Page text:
Nov. 20, 2018
Cheryl Kerfeld is the Hannah Distinguished Professor of Structural Bioengineering in the Department of Biochemistry and Molecular Biology.
Photosynthesis is the process that captures sunlight and carbon dioxide from the atmosphere to make the energy-rich molecules that power life on this planet. It’s an ancient process, and scientists today are increasing our knowledge of its workings and using that knowledge as a foundation to bio-engineer new applications that can benefit humanity.
My lab at Michigan State University specifically studies photosynthetic processes in cyanobacteria, tiny organisms that are found all over the planet. Cyanobacteria, through their photosynthetic work, are responsible for one out of every three breaths we take, and they are so productive that we see them as great inspiration for new applications.
My research specifically focuses on two critical processes in cyanobacterial photosynthesis: We study the structure, function and assembly of microcompartments that serve as miniature factories in which carbon atoms are bonded together to make sugar using energy that was ultimately captured from sunlight. If the process of bonding atoms together in the factory can’t keep up with the amount of energy coming in when there is too much sunlight for example — another process, called photoprotection (that we also study) — kicks in. This prevents the excess light energy from ‘burning the cyanobacteria out.’
I got involved with both of these mechanisms years ago, by trying to learn — to see — the atomic level structures of key players in these processes. The structures provided the cornerstones for building up each of these fields of scientific inquiry.
At Michigan State University, we have the platforms, the technologies and the intellectual environment that helps us to take the knowledge of these processes and use it as inspiration for bio-engineering applications that will help find sustainable answers to questions of food and fuel security. At the MSU-Department of Energy Plant Research Laboratory, where my lab is housed, several laboratories are exploring the fundamentals of photosynthesis.
We are taking that fundamental knowledge and using it to tailor photosynthetic components to help improve agricultural yields, to design cutting-edge medical tools and to provide sustainable resources for industrial applications.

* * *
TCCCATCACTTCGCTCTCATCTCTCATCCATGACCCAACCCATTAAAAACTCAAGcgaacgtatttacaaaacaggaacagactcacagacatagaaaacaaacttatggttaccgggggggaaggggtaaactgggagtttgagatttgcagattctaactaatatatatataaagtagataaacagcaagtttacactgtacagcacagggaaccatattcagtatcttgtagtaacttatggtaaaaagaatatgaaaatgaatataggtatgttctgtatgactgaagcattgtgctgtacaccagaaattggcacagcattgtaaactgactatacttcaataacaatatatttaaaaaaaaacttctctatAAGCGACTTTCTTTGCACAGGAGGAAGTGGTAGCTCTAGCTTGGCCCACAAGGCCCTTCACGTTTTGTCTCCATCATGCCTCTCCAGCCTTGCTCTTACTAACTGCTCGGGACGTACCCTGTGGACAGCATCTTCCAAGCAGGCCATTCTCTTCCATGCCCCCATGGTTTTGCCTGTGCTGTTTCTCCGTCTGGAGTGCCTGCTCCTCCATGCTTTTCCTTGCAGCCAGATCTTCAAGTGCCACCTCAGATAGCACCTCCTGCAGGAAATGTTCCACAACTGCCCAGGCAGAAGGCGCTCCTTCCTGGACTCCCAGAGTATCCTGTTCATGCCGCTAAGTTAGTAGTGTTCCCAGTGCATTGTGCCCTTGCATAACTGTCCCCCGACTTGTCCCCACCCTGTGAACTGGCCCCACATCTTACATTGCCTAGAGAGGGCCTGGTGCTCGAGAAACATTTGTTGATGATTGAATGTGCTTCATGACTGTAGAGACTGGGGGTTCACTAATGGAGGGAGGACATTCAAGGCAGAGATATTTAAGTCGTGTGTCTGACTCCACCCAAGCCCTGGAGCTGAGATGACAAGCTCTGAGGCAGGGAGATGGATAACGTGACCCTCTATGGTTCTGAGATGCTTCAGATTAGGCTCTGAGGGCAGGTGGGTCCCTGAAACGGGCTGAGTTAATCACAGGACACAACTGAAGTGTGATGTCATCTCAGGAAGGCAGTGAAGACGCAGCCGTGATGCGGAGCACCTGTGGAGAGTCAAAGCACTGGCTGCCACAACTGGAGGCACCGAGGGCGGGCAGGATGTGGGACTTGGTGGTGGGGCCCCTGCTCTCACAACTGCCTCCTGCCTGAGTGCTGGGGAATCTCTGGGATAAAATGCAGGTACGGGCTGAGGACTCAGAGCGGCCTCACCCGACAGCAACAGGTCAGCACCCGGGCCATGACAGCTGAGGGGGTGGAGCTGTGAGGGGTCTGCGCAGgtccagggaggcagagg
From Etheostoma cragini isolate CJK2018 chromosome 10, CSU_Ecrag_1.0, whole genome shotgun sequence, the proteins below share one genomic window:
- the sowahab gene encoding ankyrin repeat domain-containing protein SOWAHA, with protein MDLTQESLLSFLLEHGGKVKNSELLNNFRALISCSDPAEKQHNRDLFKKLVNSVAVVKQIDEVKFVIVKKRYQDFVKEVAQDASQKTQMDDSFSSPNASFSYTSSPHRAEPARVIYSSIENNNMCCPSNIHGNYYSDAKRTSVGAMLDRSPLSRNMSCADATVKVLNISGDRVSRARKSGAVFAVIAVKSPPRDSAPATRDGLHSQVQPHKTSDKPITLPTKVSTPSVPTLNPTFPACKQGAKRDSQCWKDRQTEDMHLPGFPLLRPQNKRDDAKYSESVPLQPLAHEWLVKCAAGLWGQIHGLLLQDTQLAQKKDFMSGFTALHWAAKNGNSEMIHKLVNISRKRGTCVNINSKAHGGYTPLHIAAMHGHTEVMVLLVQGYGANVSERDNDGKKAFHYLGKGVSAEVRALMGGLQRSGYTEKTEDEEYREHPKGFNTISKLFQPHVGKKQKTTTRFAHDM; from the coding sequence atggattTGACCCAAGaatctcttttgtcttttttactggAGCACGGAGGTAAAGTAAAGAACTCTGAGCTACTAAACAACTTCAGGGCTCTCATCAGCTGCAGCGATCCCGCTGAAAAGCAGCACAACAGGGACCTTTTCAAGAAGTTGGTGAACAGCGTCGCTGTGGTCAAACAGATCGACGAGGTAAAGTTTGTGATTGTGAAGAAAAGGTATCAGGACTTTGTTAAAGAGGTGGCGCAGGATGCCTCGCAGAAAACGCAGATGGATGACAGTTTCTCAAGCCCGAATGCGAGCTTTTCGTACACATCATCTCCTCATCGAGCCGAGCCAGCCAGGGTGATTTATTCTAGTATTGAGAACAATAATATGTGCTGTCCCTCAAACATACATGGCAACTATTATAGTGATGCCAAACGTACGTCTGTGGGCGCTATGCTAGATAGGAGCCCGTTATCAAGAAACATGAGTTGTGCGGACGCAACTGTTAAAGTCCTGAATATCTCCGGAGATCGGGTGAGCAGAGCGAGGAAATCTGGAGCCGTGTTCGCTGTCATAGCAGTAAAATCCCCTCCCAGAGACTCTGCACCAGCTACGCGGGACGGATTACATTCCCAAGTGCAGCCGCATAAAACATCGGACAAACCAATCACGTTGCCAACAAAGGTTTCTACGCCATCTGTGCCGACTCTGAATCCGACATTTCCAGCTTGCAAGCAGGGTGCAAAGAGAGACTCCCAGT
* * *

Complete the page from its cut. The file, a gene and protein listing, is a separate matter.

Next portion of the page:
Here’s one example: Isoprene is a molecule that is used in industry to make rubber. Currently, rubber is typically produced by petroleum-demanding process.
Right across the hall from us at the PRL, the lab of Thomas Sharkey studies the basics of how isoprene is naturally made in plants. Our labs have joined forces to attempt to create an artificial, sustainable isoprene production system inside bacteria. This is how we envision it working: We will repurpose the microcompartment factories from sugar producers into isoprene producers by inserting a different assembly line — the enzymes Tom studies that are responsible for making isoprene.
The system is artificial because there are no natural microcompartment factories for making rubber molecules. However, the system is inspired by nature because we are using naturally occurring building blocks and putting them together in a new way.
This is just one example out of many where we are exploring how to move towards bio-based production systems inspired by nature. Being able to even conceive of such a project requires a deep knowledge base and diverse scientific approaches: bioinformatics, biochemistry, molecular biology and structural biology, to name a few. From this combination of people, resources and MSU collaborative spirit, emerges the uncommon will to develop sustainable bio-based technologies for the common good.